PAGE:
Whiskey River Ranger (Hardcover)

The Old West Life of Baz Outlaw (Frances B. Vick Series #16)

By Bob Alexander

University of North Texas Press, 9781574416312, 400pp.

Publication Date: April 15, 2016

List Price: 34.95*
* Individual store prices may vary.

Description

Captain Frank Jones, a famed nineteenth-century Texas Ranger, said of his company’s top sergeant, Baz Outlaw (1854–1894), “A man of unusual courage and coolness and in a close place is worth two or three ordinary men.” Another old-time Texas Ranger declared that Baz Outlaw “was one of the worst and most dangerous” because “he never knew what fear was.” But not all thought so highly of him. In Whiskey River Ranger, Bob Alexander tells for the first time the full story of this troubled Texas Ranger and his losing battle with alcoholism.
In his career Baz Outlaw wore a badge as a Texas Ranger and also as a Deputy US Marshal. He could be a fearless and crackerjack lawman, as well as an unmanageable manic. Although Baz Outlaw’s badge-wearing career was sometimes heroically creditable, at other times his self-induced nightmarish imbroglios teased and tested Texas Ranger management’s resoluteness.
Baz Outlaw’s true-life story is jam-packed with fellows owning well-known names, including Texas Rangers, city marshals, sheriffs, and steely-eyed mean-spirited miscreants. Baz Outlaw’s tale is complete with horseback chases, explosive train robberies, vigilante justice (or injustice), nighttime ambushes and bushwhacking, and episodes of scorching six-shooter finality. Baz met his end in a brothel brawl at the hands of John Selman, the same gunfighter who killed John Wesley Hardin.


About the Author

BOB ALEXANDER began a policing career in 1965 and retired as a special agent with the U.S. Treasury Department. He is the author of Rawhide Ranger, Ira Aten (winner of WWHA Best Book Award); Six-Shooters and Shifting Sands,Bad Company and Burnt Powder, Riding Lucifer's Line, and Winchester Warriors, all published by UNT Press. He lives in Maypearl, Texas.


Praise For Whiskey River Ranger: The Old West Life of Baz Outlaw (Frances B. Vick Series #16)

“Can someone write nonfiction, make it sound like Zane Grey’s fiction, and get away with it? Well, Bob Alexander can. He can take the otherwise bland Ranger Monthly Reports and turn them into a tale, without betraying the actual facts of the circumstances. The dry accounting of chases and arrests is turned into an adventure that leaves the reader wanting more.”—Paul N. Spellman, author of Captain John H. Rogers, Texas Ranger and Captain J. A. Brooks, Texas Ranger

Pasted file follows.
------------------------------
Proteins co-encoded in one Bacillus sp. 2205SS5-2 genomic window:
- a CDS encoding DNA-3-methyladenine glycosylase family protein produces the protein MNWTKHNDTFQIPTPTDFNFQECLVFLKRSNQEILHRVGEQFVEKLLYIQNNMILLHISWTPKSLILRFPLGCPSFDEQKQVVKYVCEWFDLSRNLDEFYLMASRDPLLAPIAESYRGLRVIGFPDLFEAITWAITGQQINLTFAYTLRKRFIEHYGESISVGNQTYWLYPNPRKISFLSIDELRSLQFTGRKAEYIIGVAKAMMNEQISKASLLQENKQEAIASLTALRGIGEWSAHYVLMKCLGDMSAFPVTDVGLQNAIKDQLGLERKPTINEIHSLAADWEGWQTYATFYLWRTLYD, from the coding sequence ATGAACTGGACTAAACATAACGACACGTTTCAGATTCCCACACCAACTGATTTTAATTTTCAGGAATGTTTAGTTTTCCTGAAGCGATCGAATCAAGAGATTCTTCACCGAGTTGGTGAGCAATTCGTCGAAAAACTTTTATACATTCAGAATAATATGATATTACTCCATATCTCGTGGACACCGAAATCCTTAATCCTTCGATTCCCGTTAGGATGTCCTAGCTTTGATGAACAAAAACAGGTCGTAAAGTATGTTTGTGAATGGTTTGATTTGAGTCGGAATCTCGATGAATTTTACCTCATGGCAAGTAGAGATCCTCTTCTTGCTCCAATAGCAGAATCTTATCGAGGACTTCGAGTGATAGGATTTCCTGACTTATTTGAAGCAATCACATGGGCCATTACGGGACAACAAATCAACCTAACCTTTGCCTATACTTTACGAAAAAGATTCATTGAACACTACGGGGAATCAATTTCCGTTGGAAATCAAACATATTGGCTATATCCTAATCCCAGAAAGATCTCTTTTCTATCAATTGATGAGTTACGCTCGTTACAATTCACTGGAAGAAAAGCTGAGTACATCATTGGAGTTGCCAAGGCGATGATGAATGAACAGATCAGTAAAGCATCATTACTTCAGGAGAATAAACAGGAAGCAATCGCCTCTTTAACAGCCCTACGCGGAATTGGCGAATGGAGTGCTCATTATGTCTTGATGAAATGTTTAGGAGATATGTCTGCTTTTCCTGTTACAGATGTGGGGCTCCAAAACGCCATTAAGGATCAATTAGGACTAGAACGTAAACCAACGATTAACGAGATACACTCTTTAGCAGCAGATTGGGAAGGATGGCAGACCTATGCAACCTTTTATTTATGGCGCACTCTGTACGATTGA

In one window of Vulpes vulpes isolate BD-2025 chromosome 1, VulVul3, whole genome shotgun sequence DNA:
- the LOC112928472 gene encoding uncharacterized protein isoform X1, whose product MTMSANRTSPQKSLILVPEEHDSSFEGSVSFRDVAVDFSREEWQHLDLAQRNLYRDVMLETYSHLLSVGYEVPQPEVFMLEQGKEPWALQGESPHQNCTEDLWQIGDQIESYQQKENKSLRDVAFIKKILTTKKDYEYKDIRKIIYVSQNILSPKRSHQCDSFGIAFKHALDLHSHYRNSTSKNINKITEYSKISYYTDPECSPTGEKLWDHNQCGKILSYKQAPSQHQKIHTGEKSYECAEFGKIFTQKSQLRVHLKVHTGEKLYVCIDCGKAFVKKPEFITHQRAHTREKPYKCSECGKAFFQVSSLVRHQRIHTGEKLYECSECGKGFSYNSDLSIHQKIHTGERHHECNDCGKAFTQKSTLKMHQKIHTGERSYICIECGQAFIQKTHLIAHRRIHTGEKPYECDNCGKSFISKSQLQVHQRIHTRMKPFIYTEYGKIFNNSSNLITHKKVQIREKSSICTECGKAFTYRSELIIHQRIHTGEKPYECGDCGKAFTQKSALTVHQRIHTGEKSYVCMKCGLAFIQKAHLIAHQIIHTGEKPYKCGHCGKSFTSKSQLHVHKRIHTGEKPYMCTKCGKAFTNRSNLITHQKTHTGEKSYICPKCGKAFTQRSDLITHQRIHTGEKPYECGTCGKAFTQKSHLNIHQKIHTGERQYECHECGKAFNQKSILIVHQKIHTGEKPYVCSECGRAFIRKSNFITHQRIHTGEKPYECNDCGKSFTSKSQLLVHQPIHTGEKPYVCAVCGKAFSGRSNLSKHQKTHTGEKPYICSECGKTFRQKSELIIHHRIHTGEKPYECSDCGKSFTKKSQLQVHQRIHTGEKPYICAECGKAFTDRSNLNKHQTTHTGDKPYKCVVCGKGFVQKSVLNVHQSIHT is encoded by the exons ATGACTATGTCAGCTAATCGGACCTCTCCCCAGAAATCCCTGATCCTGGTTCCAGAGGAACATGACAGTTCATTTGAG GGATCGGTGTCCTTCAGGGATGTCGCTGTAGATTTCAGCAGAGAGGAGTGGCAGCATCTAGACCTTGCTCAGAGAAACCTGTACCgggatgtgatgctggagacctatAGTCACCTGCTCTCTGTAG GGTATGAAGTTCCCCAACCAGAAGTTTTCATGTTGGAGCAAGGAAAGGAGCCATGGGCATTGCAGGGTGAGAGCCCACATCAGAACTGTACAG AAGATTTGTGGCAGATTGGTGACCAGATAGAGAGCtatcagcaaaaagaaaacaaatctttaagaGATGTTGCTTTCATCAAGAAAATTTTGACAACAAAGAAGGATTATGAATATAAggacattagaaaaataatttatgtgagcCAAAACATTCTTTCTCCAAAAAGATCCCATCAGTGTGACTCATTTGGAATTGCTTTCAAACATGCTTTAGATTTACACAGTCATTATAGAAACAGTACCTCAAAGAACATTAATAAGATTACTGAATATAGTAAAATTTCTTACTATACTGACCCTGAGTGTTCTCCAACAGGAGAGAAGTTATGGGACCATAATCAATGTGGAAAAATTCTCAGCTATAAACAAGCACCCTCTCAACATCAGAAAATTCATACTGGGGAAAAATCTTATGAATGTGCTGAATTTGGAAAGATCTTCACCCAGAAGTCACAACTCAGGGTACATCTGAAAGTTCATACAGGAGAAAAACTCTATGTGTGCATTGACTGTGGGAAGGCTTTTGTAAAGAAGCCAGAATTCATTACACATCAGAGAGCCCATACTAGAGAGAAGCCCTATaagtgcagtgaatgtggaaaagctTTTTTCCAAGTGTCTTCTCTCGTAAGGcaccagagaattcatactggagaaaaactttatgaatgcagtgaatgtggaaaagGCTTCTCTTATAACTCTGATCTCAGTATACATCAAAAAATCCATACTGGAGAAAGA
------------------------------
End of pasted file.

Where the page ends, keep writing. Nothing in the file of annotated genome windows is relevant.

“Bob Alexander has become a noted Wild West writer and a devotee of outlaw-lawmen history. He has put together a well-researched biography of one of the more controversial Texas Rangers, Bazzell Lamar ‘Baz’ Outlaw. Alexander should be praised for his balanced treatment of Outlaw as a good-bad Ranger.”—Harold J. Weiss, Jr., author of Yours to Command: The Life and Legend of Texas Ranger Captain Bill McDonald

“Bob Alexander presents a long awaited and tragic biography of Texas Ranger Baz Outlaw unjustly characterized as a violent predator.  Outlaw's descent into alcoholism ultimately destroyed this ranger.  He was, as Alexander clearly demonstrates in this well documented history, far more than what has been portrayed in the past, acting as mentor for such rangers as John R. Hughes.”—Dave Johnson, author of The Mason County "Hoo Doo" War, 1874-1902


"[E]ven after separating fact from legend, what remains is a rip-roaring tale. . . . [Alexander] delivers a fascinating, warts-and-all study of a man who literally walked the line between the best and worst of human nature."--Wild West


"[Alexander] has produced the definitive biography of this lawman born with an ironic surname. . . . Saddle up with Whiskey River Ranger for a fine read."--True West


"Bob Alexander has not simply chronicled the adventurous life of a Wild West lawman. He has done that and more: he has described the rise and fall of a good man who cared about the rights and wrongs of his fellow men, what he could contribute to society as a good Ranger, and how he benefited the Texas Rangers through his service. The book is strengthened by 105 images of Rangers who figured in Outlaw's life."--Southwestern Historical Quarterly


"Scholars will appreciate the extensive research that went into this book and the meticulous citing of a wide variety of sources. Casual readers will enjoy the story of Baz Outlaw if they are fans of Westerns, the Texas Rangers, or adventure stories in general."--Chronicles of Oklahoma